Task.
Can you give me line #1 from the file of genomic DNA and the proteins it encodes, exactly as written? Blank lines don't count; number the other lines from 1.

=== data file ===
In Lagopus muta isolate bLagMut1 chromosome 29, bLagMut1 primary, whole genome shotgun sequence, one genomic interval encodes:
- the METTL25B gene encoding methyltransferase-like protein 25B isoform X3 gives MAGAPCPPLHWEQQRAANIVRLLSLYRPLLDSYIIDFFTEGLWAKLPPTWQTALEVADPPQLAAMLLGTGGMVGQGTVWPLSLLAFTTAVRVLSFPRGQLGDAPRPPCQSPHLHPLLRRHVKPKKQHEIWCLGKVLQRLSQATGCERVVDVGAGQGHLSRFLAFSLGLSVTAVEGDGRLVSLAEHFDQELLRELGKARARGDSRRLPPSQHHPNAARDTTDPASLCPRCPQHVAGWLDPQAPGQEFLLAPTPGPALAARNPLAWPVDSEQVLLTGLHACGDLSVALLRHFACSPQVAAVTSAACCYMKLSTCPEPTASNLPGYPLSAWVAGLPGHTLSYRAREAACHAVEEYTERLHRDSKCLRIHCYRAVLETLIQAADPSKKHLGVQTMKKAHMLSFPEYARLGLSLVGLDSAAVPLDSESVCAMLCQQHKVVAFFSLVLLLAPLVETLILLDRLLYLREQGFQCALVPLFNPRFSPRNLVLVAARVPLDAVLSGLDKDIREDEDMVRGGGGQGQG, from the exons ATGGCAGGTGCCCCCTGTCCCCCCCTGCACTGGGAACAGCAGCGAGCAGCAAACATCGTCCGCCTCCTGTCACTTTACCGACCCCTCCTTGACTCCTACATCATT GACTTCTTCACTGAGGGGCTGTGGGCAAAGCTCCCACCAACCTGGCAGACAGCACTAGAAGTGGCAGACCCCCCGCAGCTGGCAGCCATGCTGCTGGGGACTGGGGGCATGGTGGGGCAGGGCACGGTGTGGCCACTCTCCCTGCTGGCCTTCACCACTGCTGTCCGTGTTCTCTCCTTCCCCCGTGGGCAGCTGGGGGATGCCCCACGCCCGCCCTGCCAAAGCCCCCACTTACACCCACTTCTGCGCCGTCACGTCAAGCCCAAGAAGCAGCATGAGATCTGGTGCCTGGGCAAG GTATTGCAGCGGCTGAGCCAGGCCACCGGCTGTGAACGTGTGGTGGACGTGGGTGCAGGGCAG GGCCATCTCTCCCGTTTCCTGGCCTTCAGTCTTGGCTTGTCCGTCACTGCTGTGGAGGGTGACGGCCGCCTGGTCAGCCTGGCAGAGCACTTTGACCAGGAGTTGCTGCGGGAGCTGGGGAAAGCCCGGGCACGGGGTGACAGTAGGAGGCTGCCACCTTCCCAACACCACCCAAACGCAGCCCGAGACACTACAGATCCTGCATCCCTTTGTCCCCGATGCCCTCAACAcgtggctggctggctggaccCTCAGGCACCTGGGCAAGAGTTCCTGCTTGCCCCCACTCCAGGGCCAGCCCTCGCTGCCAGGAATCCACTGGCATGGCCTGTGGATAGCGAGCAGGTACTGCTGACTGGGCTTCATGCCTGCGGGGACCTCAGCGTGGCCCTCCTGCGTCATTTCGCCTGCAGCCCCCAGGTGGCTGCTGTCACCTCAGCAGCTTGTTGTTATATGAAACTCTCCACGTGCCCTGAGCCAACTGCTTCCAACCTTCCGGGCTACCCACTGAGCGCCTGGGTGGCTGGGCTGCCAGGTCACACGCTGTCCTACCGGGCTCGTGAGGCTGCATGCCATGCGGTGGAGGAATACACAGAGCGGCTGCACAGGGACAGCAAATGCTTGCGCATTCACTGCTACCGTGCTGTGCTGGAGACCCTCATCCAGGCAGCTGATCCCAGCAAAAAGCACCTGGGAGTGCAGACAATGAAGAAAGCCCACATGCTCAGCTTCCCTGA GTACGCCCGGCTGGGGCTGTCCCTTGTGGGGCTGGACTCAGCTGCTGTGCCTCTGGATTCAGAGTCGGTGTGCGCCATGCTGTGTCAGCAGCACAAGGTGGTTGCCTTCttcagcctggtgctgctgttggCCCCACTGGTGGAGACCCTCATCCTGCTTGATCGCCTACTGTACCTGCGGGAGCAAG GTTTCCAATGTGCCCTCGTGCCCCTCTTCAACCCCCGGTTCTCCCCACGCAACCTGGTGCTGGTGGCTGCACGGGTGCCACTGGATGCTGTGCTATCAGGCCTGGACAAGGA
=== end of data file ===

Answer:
In Lagopus muta isolate bLagMut1 chromosome 29, bLagMut1 primary, whole genome shotgun sequence, one genomic interval encodes: